The fact that he’s 100% digital should send this billion-dollar
box office baby all the way to a nomination. Plus, there’s Davy’s
crew of digital half-human pirates all motion captured with ILM’s
new, director-friendly technology, a giant thrashing sea monster,
pirate ships with billowing sails that were sometimes models, sometimes
full-scale sets, sometimes digital, and an island largely created
by matte painters. Say, “Eye, eye, Cap’n!” for this
one. Davy Jones’ all-digital eyes, that is.
Studio: Warner Bros. Pictures Director: Wolfgang Petersen VFX Supervisor: Boyd Shermis VFX Shops: Industrial Light & Magic, The Moving
Picture Company, CA Scanline Production GmbH; CIS Hollywood, Hydraulx,
Gentle Giant Studios, Lola Visual Effects, Giant Killer Robots,
Pixel Playground. Common Wisdom: Will it matter that the most sophisticated
fluid simulation programs on the planet combined to sink this luxury
liner and flood the ship’s interior with fire and water? ILM’s
software developed with Stanford University, and The Moving Picture
Company’s code combined with Scanline’s fluid sims made
it possible for Petersen to create his next gen water disaster film.
ILM’s digital ship allowed actor Josh Lucas to lap the deck
during a long opening shop. Can it swim to the top with effects
voters even though audiences didn’t stream into the theaters?
The theory may hold water.
Returns Studio: Warner Bros. Pictures Director: Bryan Singer VFX Supervisor: Mark Stetson VFX Studios: Sony Pictures Imageworks, Framestore
CFC, Rhythm & Hues, Rising Sun Pictures, The Orphanage, Photon
VFX, Frantic Films, Lola Visual Effects, Pixel Liberation Front, Eden
FX, New Deal Studios Common Wisdom: It seems so long ago that Superman
caught a Boeing 777 with a fiery space shuttle on its back and brought
it to a gentle stop in a baseball stadium, stopped a bullet with his
steely blue eyes, battled Lex Luther, and nearly died from kryptonite
poisoning—but it was only seven months ago! Sony Imageworks’
close-up shots of digital Superman flying through downtown Metropolis,
Rhythm & Hues water rescue, Rising Sun’s young Clark Kent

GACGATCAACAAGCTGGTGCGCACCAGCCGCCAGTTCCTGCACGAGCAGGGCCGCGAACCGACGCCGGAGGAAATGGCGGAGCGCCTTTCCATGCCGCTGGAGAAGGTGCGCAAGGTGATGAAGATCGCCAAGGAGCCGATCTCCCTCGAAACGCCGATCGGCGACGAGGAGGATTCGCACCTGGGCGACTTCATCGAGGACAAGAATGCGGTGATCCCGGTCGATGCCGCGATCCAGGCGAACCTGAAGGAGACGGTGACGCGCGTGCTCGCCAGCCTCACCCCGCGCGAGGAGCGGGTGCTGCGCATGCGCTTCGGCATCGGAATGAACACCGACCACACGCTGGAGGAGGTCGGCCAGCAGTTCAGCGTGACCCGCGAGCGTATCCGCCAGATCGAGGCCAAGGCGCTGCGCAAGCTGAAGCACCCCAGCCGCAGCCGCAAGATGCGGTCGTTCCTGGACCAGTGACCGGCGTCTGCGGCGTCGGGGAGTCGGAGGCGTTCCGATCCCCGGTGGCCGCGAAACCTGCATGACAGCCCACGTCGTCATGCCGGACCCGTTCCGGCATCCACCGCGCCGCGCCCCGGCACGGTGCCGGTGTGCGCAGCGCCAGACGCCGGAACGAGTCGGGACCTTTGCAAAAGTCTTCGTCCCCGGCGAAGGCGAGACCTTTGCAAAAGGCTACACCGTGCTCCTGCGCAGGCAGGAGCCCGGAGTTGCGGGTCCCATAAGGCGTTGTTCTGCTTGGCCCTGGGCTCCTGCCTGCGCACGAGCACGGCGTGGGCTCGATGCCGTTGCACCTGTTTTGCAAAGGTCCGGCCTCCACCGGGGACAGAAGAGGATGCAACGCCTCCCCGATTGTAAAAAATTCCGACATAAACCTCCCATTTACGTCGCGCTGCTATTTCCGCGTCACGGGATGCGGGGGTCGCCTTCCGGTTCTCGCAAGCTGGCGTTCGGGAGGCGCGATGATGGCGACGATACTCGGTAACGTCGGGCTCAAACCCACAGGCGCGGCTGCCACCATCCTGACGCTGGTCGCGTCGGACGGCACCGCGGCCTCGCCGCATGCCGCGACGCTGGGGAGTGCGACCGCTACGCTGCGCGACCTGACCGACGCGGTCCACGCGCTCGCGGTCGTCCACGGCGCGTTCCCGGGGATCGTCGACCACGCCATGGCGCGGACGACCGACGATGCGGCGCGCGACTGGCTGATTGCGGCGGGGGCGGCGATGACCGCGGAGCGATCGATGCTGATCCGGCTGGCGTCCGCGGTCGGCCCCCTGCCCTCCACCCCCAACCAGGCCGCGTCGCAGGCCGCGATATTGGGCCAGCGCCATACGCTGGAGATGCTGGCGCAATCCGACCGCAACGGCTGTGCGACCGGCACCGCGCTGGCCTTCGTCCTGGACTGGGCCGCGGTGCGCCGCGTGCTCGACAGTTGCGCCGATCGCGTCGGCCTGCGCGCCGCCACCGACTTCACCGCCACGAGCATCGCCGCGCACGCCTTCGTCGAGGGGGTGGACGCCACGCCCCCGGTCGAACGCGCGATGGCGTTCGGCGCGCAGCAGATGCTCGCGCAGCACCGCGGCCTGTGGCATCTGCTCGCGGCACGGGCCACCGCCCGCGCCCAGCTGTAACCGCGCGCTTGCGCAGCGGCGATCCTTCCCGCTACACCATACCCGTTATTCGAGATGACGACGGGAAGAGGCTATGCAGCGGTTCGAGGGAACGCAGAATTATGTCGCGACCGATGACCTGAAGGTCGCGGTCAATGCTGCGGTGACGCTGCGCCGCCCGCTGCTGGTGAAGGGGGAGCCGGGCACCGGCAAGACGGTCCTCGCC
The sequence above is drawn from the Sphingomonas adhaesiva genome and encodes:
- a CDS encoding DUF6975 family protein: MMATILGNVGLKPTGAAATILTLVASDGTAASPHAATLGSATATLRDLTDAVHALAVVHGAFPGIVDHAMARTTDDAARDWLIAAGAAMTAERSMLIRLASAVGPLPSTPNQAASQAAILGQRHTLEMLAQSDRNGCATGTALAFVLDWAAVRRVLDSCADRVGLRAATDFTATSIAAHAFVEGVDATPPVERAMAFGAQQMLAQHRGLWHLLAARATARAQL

leap through the fields, The Orphanage’s bank heist, and Frantic
Film’s crystals could power this film into a nomination.
The Last Stand Studio: Twentieth Century Fox; Director: Brett Ratner VFX Supervisor: John Bruno VFX Shops: Hydraulx,
Weta Digital, The Moving Picture Company, Lola Visual Effects, Framestore
CFC, Cinesite, Soho VFX, CIS Hollywood, Kleiser-Walczak, Pacific
Title & Art Studio, G Creative Solutions, New Deal Studios Common Wisdom: The short production schedule caused
vfx supe John Bruno to do as many effects in-camera as he could,
something he prefers anyway. Even so, it took a dozen visual effects
studios to handle a battle on Alcatraz (Weta), Angel’s wings
(Framestore CFC), and all the mutations for these better than human
characters. Lola Visual Effects stepped out of the shadows and admitted
de-aging Xavier (Patrick Stewart) and Magneto (Sir Ian McKellen)
in 99 shots. Bruno managed the mix with masterful competence, which
might be richly rewarded.
No Love from
the Golden Guy? Charlotte’s Web’s wonderful spider, rat, crows and
talking animals. Too much like Babe, perhaps, but they were Some
Effects. The almost indie films The Fountain and Pan’s
Labyrinth with beautiful but perhaps not-state-of-the-art effects.
Mission Impossible III—go figure (is everyone still sick
of Tom Cruise?). One always gets away, or maybe two: Flags of our
Fathers – perhaps the voters had seen one too many war movies.
Other coulda been a contenders: Flyboys, The Da Vinci Code,
Invincible, V for Vendetta. Look for shots from many
of these films in the Visual Effects Society competition.